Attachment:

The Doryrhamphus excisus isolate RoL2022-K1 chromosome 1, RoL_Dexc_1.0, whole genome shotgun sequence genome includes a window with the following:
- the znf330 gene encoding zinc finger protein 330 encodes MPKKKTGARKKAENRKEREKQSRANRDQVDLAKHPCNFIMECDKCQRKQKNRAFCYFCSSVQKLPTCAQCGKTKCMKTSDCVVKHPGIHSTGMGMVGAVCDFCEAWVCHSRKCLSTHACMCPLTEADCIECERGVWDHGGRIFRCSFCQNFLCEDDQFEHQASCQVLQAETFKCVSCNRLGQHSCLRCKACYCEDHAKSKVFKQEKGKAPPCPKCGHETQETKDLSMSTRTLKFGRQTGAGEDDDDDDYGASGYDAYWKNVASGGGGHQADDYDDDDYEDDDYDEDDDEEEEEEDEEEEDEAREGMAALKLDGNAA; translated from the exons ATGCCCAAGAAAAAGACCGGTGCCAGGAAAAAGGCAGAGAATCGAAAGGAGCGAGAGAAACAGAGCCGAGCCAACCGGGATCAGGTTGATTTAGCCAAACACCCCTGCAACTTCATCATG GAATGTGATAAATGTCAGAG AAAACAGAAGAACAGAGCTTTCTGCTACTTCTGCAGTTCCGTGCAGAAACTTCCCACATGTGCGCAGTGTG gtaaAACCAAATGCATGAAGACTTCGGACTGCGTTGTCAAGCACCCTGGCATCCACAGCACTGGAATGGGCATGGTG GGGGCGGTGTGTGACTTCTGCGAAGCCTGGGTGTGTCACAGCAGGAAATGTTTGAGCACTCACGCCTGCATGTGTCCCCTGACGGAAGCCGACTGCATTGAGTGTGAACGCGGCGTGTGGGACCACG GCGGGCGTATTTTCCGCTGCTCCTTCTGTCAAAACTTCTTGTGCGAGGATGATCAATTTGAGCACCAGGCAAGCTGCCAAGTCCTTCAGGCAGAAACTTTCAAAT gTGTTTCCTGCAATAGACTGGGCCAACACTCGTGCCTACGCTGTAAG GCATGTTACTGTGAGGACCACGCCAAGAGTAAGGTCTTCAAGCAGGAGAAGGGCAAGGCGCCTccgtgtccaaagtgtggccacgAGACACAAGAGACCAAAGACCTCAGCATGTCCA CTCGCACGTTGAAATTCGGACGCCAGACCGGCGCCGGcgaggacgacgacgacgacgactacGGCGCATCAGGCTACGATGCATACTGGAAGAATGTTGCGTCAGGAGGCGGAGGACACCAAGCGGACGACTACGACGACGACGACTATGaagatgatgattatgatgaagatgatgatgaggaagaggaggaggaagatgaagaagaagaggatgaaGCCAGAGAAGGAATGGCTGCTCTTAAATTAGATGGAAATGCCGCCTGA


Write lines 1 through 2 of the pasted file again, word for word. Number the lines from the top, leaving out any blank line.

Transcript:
The Doryrhamphus excisus isolate RoL2022-K1 chromosome 1, RoL_Dexc_1.0, whole genome shotgun sequence genome includes a window with the following:
- the znf330 gene encoding zinc finger protein 330 encodes MPKKKTGARKKAENRKEREKQSRANRDQVDLAKHPCNFIMECDKCQRKQKNRAFCYFCSSVQKLPTCAQCGKTKCMKTSDCVVKHPGIHSTGMGMVGAVCDFCEAWVCHSRKCLSTHACMCPLTEADCIECERGVWDHGGRIFRCSFCQNFLCEDDQFEHQASCQVLQAETFKCVSCNRLGQHSCLRCKACYCEDHAKSKVFKQEKGKAPPCPKCGHETQETKDLSMSTRTLKFGRQTGAGEDDDDDDYGASGYDAYWKNVASGGGGHQADDYDDDDYEDDDYDEDDDEEEEEEDEEEEDEAREGMAALKLDGNAA; translated from the exons ATGCCCAAGAAAAAGACCGGTGCCAGGAAAAAGGCAGAGAATCGAAAGGAGCGAGAGAAACAGAGCCGAGCCAACCGGGATCAGGTTGATTTAGCCAAACACCCCTGCAACTTCATCATG GAATGTGATAAATGTCAGAG AAAACAGAAGAACAGAGCTTTCTGCTACTTCTGCAGTTCCGTGCAGAAACTTCCCACATGTGCGCAGTGTG gtaaAACCAAATGCATGAAGACTTCGGACTGCGTTGTCAAGCACCCTGGCATCCACAGCACTGGAATGGGCATGGTG GGGGCGGTGTGTGACTTCTGCGAAGCCTGGGTGTGTCACAGCAGGAAATGTTTGAGCACTCACGCCTGCATGTGTCCCCTGACGGAAGCCGACTGCATTGAGTGTGAACGCGGCGTGTGGGACCACG GCGGGCGTATTTTCCGCTGCTCCTTCTGTCAAAACTTCTTGTGCGAGGATGATCAATTTGAGCACCAGGCAAGCTGCCAAGTCCTTCAGGCAGAAACTTTCAAAT gTGTTTCCTGCAATAGACTGGGCCAACACTCGTGCCTACGCTGTAAG GCATGTTACTGTGAGGACCACGCCAAGAGTAAGGTCTTCAAGCAGGAGAAGGGCAAGGCGCCTccgtgtccaaagtgtggccacgAGACACAAGAGACCAAAGACCTCAGCATGTCCA CTCGCACGTTGAAATTCGGACGCCAGACCGGCGCCGGcgaggacgacgacgacgacgactacGGCGCATCAGGCTACGATGCATACTGGAAGAATGTTGCGTCAGGAGGCGGAGGACACCAAGCGGACGACTACGACGACGACGACTATGaagatgatgattatgatgaagatgatgatgaggaagaggaggaggaagatgaagaagaagaggatgaaGCCAGAGAAGGAATGGCTGCTCTTAAATTAGATGGAAATGCCGCCTGA